Testimony on Standardized Testing

Tuesday, May 14th, 2019
Comments Off on Testimony on Standardized Testing

May 14, 2019

New Jersey Joint Committee on the Public Schools

Comments on State Assessments, Equity, and Accountability

Submitted by Christopher H. Tienken, EdD

Associate Professor of Education Leadership, Management, and Policy

Seton Hall University

South Orange, NJ

Good morning Senator Rice and Assemblywoman Jasey and honorable members of the Joint Committee.

My comments today come from years of research on the topic of standardized testing as a professor and from experiences with testing as a former assistant superintendent, principal, and teacher. Overall, the large body of results on the usefulness of standardized test results suggest they are blunt and inaccurate measures of the quality of teaching and learning that take place in schools and they do nothing to address inequality of achievement.

The achievement gap itself is an offensive term that suggest there is something wrong with students, specifically students of color and students from poverty because those are the students who are always identified as having an achievement gap. The term suggests that those students lack something that Caucasian student have.

The achievement gap is a distraction – it is a symptom of a much larger problem that exists in our society: The enactment of policies that favor one group over others- policies that create, by design, inequalities of opportunity. These include tax policies that widen income inequality, housing policies that segregate communities, labor policies that keep specific groups of people on the margins, and even our own school funding policies that have clearly created winners and losers in ways that are completely inequitable. 

Unfortunately, high school exist exams, or any standardized tests for that matter have no history of closing opportunity gaps, achievement gaps, or any other gaps. If they did, New Jersey would not have any gaps, as we have had high school exit exams for decades.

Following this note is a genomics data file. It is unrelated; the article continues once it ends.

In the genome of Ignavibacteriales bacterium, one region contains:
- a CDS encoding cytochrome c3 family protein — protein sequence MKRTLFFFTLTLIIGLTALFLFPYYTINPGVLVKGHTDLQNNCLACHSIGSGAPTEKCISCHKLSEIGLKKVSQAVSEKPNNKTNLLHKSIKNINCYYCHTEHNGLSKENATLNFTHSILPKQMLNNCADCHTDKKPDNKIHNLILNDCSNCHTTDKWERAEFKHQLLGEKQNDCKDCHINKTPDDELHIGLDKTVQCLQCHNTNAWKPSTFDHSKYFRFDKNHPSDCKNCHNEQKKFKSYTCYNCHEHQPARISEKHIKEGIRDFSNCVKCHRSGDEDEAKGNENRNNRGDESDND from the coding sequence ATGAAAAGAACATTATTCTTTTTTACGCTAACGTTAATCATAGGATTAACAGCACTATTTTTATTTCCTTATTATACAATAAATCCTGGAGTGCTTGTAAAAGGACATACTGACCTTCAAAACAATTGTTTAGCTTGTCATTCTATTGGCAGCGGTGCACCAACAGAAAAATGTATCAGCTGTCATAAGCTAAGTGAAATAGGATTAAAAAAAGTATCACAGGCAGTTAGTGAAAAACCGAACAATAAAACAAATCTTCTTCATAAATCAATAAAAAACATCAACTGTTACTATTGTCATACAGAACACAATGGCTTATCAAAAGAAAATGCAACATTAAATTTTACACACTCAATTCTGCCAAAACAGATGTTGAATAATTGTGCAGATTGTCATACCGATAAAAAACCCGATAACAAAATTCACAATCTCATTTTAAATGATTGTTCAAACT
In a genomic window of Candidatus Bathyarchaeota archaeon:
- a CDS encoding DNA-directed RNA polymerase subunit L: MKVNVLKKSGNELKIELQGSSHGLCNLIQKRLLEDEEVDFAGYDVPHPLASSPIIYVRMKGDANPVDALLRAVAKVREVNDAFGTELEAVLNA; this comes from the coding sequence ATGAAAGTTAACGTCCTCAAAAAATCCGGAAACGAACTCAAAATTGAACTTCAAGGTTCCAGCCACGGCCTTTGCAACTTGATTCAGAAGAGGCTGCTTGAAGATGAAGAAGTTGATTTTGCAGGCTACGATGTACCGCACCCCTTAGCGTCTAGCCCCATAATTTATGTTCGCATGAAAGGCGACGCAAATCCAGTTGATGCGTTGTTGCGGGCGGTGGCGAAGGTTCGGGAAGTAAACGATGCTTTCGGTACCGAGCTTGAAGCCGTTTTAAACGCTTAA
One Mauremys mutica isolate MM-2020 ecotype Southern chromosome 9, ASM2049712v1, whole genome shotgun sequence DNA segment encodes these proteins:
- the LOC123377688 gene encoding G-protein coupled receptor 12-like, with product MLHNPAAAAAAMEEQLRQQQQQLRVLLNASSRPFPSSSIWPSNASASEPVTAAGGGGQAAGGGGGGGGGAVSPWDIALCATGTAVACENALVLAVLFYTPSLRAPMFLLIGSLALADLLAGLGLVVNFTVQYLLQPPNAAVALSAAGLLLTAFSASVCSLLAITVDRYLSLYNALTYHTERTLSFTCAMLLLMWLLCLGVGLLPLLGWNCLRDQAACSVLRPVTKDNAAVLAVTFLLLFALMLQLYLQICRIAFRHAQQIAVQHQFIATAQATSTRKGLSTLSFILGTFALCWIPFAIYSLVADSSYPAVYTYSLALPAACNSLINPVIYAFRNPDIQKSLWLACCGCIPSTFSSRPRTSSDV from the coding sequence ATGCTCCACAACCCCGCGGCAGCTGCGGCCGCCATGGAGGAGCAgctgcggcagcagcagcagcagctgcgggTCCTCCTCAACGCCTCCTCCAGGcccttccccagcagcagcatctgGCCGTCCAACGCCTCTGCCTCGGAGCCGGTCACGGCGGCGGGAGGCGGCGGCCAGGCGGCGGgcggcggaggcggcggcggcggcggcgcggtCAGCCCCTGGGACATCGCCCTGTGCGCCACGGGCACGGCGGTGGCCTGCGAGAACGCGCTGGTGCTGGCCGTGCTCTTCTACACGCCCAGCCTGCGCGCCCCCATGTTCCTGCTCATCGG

Standardized test results do not capture accurately tell what or how well students learn, or how much they know about a specific topic. The results tell us more about the social and economic conditions in which students live and grow than what they know and can do.

Predicting the Results

Colleagues and I have conducted a series of studies in New Jersey, Connecticut, Massachusetts, Iowa, Michigan, and now in Ohio, in which the results from standardized tests were predicted by knowing only a few demographic factors found in the U.S. Census data about the community and families served by schools.

The findings from these various studies suggest that there are serious flaws built into education accountability systems that rely on standardized test results (e.g. See Tienken, Colella, Angelillo, Fox, McCahill, & Wolfe, 2017).

Most recently, we predicted the percentages of New Jersey high school students who would score at Level 4 or above on the PARCC Algebra I and English 10 assessments for 75% and 71% of the school districts by just using two demographic variables; the percentage of families in a community with income less than $35,000 a year and the percentage of families in a community with income greater than $200,000 a year (Maroun, 2018). We conducted similar studies and found similar results with the HSPA and the NJASK with some other variables.

Our models can identify how much a particular variable affects students’ scores. That allows us to identify the most important demographic characteristics as they relate to the test results. For example, by looking at just one characteristic – the percentage of families in a given community living in poverty – we were able to account for 50% of the test score in English language arts. That is, just one demographic factor accounts for half of the score. Regardless of the district, we were able to predict the results. The interesting thing is that all the factors we found that predicted tests scores accurately were outside the control of the school and really told us more about where the student lived than how the student learned.